I climbed Mt. Kilimanjaro with a group of (about) 20 people, which means we had (about) 20 porters who carried our bags up the mountain (it is law to hire porters when you hike Mt. Kilimanjaro), plus a few other guides who led our daily hikes. There is no way I  would have made it made it to the top of the mountain without those porters or guides. For one, the porters carried my bag (which included all my clothes, a sleeping bag and pad, lots and lots of extra socks and whole bunch of other gear) so I all I had to worry about carrying was a small day pack that weighed less than 10 pounds. The porters also pitched our tents everyday, so all I had to worry about was resting for the next day’s hike by the time we made it to camp. Oh, and did I mention they also cooked all of our (delicious) meals the entire trip? These guys were incredible  The guides were also my biggest cheerleader. They paced me to ensure I would make it to the top. They helped me kick altitude sickness in the butt. They told me I could do it when I doubted myself, carried extra water to make sure I stayed hydrated, and kept me laughing the entire hike. They got me to the top of that mountain.

The Kilimanjaro Song | Signing Our NamesThe first thing we did when we arrived to the bottom of Mt. Kilimanjaro was sign our name in a book to “document” our summit hike. Who knows how official that really was? Then, we all bought Coca-Colas to cheers.  Then it was time to say our million thank yous to the porters and guides. We couldn’t say it enough. Thank you, thank you, thank you! As we exchanged hugs and our appreciation, the porters lined up and gave us their own thank you back by singing a song they called “The Kilimanjaro Song.” It was a really special moment for everyone involved. I am so thankful I had my video camera handy so I can still remember it clearly today.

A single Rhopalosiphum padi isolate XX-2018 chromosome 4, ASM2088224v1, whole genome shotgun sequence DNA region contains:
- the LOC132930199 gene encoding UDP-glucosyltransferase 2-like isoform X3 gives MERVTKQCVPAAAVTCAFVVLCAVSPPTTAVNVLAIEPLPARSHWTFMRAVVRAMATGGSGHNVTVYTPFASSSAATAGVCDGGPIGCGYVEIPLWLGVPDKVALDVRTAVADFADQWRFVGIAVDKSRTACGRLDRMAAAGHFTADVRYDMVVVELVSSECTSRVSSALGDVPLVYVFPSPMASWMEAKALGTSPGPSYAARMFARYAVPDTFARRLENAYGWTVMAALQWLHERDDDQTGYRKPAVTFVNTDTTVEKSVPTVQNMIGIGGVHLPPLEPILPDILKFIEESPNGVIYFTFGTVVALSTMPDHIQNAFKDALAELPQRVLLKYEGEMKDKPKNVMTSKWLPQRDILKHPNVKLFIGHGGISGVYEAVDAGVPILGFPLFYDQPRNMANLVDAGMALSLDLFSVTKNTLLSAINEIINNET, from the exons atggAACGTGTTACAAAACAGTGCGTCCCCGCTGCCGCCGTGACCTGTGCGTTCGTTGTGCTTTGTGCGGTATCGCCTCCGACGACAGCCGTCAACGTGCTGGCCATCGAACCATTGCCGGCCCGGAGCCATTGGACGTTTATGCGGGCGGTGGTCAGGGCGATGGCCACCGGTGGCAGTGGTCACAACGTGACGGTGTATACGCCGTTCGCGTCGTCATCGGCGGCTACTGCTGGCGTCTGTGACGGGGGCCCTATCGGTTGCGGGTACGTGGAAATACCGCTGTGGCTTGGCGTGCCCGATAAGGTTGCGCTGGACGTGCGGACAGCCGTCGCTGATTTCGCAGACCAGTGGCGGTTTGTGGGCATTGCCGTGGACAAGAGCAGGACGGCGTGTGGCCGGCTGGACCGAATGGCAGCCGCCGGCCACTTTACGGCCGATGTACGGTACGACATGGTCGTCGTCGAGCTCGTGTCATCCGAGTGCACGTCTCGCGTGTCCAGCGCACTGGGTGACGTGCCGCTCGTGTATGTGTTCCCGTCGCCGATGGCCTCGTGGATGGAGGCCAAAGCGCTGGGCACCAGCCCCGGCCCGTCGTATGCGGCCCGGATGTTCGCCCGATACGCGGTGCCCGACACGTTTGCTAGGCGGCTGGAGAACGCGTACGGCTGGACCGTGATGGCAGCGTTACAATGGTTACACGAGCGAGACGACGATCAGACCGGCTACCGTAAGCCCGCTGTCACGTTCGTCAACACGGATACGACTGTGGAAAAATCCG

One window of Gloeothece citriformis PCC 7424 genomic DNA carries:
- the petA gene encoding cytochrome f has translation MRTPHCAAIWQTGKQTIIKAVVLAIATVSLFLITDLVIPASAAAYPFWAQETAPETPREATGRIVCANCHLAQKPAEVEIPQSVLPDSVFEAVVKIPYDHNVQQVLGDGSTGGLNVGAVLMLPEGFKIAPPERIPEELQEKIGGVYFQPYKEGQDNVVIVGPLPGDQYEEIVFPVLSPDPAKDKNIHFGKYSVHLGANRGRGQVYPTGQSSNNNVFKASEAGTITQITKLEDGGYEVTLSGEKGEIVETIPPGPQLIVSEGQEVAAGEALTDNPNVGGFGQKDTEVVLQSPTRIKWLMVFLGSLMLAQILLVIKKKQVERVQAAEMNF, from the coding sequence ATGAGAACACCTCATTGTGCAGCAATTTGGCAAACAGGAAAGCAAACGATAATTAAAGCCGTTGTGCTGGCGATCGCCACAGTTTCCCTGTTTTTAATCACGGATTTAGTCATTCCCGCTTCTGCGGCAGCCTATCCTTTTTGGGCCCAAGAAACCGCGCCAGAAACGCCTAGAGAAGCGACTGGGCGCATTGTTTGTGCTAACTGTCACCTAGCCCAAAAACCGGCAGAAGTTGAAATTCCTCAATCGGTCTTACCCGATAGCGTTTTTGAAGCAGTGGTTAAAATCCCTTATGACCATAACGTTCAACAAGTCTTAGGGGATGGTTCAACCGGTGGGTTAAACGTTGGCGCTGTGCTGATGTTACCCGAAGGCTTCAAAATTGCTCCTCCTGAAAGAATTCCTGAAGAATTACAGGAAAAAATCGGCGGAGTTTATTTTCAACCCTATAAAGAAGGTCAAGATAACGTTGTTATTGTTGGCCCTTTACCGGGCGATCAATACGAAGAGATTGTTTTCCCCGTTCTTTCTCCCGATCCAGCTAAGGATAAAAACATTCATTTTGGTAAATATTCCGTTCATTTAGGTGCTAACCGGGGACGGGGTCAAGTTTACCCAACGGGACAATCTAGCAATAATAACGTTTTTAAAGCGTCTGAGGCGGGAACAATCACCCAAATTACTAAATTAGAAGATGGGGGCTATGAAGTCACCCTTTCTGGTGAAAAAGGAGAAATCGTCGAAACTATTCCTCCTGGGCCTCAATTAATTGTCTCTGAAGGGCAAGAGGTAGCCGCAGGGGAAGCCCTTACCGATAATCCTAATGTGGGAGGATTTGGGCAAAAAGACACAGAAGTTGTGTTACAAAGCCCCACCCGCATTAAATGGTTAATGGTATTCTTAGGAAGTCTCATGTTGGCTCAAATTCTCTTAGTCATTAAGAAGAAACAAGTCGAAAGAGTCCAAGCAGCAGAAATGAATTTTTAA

Mt. Kilimanjaro Guide

My friends Tawny, Michelle, Jenn and I with our hiking guide Simba.

I felt so many things when they were singing “The Kilimanjaro Song”. For one, my knees were killing me. The hike down Mt. Kilimanjaro was definitely hard on them. I was so relieved to have the opportunity to rest. I was mentally and physically exhausted. As I’ve written before, hiking Mt. Kilimanjaro was the toughest mental and physical thing I’ve ever accomplished.  I was also a little disappointed the experience had come to an end. I prepared for the trip for nearly a year. I counted down the days, planned and trained for months. But I was also so thankful for the experience. It exceeded every expectation I had, and much of that had to do with the kindness and thoughtful guidance from the men who showed us the way to the top of Mt. Kilimanjaro. I am especially thankful for my hiking guide, Simba (that is not his real name but rather our nickname for him which means “lion” in Swahili). He told me at the beginning of the hike that there was no way I would make it to the top if I didn’t find something to laugh about every day while on the mountain. He said the happier and more positive you are, the more likely you will be to make it to the top. I’m sure there is no science behind this thought, but it definitely kept me putting one foot in front of the other and for that I will always be grateful. //TT